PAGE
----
“He kills my roses,” justified the Professor. “He’s a murderer. Society has a right to extinguish him.”
“The old fallacy, a tooth for a tooth?”
“You’d sacrifice my roses to save this insect?”
“I’d teach the rose to take care of itself.”
“You’re crazy,” he snapped, and walked on, Jarvis at his heels.
“I didn’t come to quarrel with you about our views of gardening, or of life. I realize that we have no common ground. You are of the Past, and I am of the Future.”
“There is nobody more modern than I am!” cried the Professor.
“Rubbish! No modern wastes his life in rows of inanimate numerals. We get out and work at humanity and its problems.”
“What are the problems of humanity?”
“Food, employment, education, health.”
“All of them mathematical. Economics is mathematical.”
“Well, I wish instead of teaching a few thousand students higher algebra that you had taught your own daughter a little common sense.”
“Common sense is not taught. It is a gift of the gods, like genius,” said the Professor.
Jarvis glanced at him quickly, and took out the notebook.
“Put that thing away!” shouted the Professor. “I will not be annotated.”
Jarvis meekly returned it to his pocket, but as the Professor right-about faced, he exploded:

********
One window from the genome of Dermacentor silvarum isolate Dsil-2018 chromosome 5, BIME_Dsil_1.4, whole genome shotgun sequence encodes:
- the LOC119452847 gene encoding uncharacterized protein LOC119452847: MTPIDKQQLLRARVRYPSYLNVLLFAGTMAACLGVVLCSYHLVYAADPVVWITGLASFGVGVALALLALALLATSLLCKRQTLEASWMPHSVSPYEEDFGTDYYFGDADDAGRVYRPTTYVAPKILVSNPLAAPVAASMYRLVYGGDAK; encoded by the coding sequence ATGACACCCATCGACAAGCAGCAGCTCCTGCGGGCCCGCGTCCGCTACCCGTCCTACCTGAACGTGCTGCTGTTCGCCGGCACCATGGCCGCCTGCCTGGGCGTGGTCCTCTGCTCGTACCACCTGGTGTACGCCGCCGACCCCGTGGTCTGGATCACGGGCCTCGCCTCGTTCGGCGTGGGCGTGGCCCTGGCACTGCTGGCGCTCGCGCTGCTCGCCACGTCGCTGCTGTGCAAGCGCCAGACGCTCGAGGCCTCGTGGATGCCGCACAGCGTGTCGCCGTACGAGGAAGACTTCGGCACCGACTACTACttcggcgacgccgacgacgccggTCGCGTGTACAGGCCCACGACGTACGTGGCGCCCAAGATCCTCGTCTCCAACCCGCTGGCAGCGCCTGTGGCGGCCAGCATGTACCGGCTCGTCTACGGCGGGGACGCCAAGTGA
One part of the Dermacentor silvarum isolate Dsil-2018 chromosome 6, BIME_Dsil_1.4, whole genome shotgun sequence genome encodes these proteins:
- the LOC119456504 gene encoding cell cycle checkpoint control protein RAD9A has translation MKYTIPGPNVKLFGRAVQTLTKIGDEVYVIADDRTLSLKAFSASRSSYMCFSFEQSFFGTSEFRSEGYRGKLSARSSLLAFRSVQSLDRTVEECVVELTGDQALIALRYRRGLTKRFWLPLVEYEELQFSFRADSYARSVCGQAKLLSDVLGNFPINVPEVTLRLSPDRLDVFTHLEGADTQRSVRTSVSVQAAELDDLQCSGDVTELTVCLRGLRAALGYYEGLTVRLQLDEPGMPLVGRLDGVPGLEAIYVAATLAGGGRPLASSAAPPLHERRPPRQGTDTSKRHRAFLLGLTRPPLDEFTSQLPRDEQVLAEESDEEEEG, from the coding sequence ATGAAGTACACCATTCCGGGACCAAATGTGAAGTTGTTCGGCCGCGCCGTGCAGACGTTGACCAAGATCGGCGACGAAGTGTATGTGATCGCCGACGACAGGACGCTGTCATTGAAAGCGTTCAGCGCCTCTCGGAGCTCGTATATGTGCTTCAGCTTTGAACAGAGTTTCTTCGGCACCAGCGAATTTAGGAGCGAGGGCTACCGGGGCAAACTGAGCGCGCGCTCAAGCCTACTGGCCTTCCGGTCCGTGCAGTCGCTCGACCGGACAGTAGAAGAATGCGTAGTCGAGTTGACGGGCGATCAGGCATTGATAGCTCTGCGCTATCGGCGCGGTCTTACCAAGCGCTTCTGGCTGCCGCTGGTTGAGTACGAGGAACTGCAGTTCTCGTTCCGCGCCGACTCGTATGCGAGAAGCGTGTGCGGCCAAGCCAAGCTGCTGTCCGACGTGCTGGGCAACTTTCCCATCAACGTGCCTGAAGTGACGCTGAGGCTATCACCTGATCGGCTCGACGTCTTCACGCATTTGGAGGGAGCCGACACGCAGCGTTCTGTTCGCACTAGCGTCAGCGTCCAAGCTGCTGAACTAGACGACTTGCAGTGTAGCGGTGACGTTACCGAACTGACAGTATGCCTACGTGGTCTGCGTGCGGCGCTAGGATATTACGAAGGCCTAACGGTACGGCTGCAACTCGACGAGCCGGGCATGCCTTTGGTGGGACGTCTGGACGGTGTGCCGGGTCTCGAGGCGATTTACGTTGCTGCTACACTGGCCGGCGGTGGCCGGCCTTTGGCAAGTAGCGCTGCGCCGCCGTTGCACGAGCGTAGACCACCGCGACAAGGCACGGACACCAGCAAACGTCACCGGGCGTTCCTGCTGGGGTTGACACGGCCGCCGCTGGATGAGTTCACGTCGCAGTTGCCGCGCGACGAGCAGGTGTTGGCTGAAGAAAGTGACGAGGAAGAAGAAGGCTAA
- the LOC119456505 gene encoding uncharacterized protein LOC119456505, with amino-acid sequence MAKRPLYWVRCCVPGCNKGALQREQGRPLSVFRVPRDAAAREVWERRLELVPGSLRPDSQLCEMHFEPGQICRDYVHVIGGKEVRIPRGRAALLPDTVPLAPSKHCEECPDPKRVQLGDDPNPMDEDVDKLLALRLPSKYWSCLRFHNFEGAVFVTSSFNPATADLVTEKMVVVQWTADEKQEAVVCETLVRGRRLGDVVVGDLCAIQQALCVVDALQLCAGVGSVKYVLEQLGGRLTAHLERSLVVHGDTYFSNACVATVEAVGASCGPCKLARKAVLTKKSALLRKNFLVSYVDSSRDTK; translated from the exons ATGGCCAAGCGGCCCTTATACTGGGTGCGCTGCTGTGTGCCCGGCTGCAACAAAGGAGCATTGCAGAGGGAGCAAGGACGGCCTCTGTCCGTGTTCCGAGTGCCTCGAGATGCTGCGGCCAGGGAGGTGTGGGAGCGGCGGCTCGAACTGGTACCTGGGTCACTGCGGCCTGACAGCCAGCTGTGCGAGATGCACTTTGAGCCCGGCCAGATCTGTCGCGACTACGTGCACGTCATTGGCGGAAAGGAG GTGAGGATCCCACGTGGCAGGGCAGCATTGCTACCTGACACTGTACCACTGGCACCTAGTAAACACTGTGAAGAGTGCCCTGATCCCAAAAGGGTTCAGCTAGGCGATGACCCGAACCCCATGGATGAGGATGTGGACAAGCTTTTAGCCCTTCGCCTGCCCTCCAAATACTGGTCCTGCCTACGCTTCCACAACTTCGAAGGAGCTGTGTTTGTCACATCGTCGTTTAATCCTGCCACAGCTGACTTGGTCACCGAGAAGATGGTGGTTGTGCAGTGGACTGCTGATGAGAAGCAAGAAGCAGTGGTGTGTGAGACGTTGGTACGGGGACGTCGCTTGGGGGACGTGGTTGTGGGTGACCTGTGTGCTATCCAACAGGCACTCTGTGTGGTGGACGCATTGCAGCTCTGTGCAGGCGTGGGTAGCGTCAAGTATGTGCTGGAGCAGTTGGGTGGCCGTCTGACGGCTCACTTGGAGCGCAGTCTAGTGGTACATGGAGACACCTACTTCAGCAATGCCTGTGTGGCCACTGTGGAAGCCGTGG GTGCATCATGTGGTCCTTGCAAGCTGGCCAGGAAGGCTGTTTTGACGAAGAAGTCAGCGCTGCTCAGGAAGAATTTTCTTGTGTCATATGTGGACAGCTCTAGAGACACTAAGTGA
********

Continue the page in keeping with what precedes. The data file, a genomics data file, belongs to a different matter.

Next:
“For heaven’s sake, sit down and listen to me! This mathematical progression makes me crazy.”
“I have just so many rows to do,” the Professor replied, as he marched along. “Do I understand you to criticise my daughter’s education?”
“I don’t know anything about her education. I didn’t know she had one,” said Jarvis, “but this whim of hers, in marrying me, is very trying to me. It is most upsetting.”
“Have it annulled. It can’t possibly be legal.”
“She won’t hear of it. She desires to be married to me.”
The Professor rose and faced him.
“Then you may as well resign yourself. I have lived with her nineteen years and I know.”
“But it is absurd that a child like that should always have her own way. You have spoiled her.”
Even the Professor’s bent back showed pity.
“You have a great deal to learn, young man.”
“Can’t you persuade her to divorce me?”
“I cannot. I tried to persuade her to do that before she married you.”
“I suppose you think I ought to make a living for her?”
“At the risk of being called a back number, I do.”
“Just when I am beginning to count.”
“Count? Count what?”
“Count as a creative artist.”
“Just what is it you do, Jocelyn?”
“I try to express the Philosophy of Modernism
through the medium of the
“Who buys it?”
“How are you beginning to count, then?”